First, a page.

We Are The Weather. Saving the Planet Begins at Breakfast. Jonathan Safran Foer. Farrar, Straus, and Giroux, 2019.
There is now a growing chorus of well-known popular books on the subject of climate change. Everyone from Al Gore to Naomi Klein has gotten into the act. Jonathan Safran Foer has outdone them all: BECAUSE, almost alone among such writers, he discusses livestock agriculture in some depth. He knows this implies veganism and addresses, in a very personal way, the difficulties of following a vegan diet.
Foer believes that livestock is about HALF of our climate problem — in line with the Goodland and Anhang article “Livestock and Climate Change,” which he discusses. Foer understands the role of livestock in the climate issue better than most vegans. While FAO has said that 14.5% of human greenhouse gas emissions come from livestock agriculture, the reality is more like 51%!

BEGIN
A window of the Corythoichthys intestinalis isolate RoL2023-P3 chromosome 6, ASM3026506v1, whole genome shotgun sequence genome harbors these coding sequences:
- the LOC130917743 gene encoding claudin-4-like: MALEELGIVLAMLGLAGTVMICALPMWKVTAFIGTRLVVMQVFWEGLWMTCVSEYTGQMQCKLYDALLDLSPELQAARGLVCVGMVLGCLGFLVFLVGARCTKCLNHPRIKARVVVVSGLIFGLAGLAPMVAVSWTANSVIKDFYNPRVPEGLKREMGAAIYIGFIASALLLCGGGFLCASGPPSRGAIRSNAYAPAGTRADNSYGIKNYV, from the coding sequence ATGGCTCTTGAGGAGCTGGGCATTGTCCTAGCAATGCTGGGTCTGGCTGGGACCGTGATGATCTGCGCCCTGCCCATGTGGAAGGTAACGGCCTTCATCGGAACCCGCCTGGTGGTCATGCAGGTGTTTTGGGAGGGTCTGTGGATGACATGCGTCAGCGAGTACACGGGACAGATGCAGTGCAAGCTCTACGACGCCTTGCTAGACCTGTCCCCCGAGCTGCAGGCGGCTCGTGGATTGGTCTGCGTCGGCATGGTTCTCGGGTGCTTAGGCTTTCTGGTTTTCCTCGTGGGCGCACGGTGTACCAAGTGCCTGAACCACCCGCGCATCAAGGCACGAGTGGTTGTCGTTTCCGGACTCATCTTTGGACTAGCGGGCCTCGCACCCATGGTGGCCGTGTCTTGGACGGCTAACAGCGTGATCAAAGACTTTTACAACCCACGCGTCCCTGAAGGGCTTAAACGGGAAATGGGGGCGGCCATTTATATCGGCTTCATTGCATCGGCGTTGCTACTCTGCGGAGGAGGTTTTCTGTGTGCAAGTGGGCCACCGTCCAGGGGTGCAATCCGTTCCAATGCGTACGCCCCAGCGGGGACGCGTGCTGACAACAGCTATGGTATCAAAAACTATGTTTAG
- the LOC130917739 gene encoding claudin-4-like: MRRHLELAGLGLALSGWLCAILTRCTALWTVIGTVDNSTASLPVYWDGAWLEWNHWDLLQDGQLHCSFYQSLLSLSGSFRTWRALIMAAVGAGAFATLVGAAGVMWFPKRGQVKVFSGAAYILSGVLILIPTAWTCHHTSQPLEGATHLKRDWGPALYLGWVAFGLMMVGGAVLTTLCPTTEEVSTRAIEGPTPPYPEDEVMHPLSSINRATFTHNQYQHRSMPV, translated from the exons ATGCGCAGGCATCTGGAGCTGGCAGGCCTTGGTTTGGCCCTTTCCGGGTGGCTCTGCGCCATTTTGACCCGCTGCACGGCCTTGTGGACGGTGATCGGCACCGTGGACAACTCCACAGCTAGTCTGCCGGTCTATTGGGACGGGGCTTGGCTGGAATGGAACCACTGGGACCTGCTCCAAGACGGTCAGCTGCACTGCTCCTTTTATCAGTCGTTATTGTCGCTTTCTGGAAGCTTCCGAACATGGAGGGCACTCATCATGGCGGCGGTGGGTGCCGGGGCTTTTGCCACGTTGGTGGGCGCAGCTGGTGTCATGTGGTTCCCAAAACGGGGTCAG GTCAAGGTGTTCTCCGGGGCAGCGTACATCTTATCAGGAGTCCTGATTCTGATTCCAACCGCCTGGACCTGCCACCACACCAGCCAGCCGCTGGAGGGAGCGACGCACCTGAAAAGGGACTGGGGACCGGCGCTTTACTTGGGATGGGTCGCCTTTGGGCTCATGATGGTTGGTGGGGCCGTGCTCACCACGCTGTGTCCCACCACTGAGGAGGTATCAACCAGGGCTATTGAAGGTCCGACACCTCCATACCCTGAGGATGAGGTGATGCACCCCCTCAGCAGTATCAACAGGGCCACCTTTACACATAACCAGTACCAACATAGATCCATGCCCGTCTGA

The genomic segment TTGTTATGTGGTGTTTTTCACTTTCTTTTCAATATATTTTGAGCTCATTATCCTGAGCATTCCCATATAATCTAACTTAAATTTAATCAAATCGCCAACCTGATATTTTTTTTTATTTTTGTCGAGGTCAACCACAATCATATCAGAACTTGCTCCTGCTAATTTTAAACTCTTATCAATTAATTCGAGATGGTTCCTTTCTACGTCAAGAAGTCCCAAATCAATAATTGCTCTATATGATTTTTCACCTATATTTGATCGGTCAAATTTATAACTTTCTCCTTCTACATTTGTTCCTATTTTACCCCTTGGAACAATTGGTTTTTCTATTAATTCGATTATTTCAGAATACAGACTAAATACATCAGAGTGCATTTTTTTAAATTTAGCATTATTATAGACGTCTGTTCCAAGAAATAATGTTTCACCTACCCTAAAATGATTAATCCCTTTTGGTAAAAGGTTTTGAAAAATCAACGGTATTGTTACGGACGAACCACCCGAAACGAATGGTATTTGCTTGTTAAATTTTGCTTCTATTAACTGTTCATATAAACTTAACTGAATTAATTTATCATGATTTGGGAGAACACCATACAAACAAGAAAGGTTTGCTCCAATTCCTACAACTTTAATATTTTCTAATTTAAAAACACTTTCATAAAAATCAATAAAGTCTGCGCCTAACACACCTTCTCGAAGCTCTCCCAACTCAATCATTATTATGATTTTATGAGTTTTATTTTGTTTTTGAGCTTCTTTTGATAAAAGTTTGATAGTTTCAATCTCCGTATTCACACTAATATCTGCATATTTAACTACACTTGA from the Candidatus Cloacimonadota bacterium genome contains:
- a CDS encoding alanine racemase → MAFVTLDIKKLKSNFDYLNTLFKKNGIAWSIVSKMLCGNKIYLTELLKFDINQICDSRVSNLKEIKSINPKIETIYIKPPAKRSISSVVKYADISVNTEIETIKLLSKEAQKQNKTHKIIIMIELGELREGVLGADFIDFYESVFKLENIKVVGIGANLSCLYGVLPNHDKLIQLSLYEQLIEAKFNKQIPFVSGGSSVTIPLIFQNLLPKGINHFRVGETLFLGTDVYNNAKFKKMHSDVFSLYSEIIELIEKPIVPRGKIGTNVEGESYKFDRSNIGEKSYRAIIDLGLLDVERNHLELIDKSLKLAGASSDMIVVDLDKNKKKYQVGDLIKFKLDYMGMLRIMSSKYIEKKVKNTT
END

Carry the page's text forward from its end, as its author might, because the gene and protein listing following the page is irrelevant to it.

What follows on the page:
Greta Thunberg and George Monbiot have made a short and excellent YouTube video on forests and climate change. Their thesis: to deal with climate change, we need to eliminate fossil fuels, but this alone will not be enough. We also need reforestation. Key quote: “There’s a magic machine that sucks carbon out of the air, costs very little, and builds itself: a tree.” Plant trees, suck carbon out of the air. What’s not to love?
What they don’t mention is veganism. To reforest on a scale that will be significant we need to drastically reduce the land dedicated to the livestock industry. Continue reading
Whatever happened to the estimate that 51% of all human-caused greenhouse gas emissions are from livestock agriculture (“Livestock and Climate Change,” Robert Goodland and Jeff Anhang, WorldWatch, Nov.-Dec. 2009)? This certainly supports the vegan cause, but is it scientifically valid?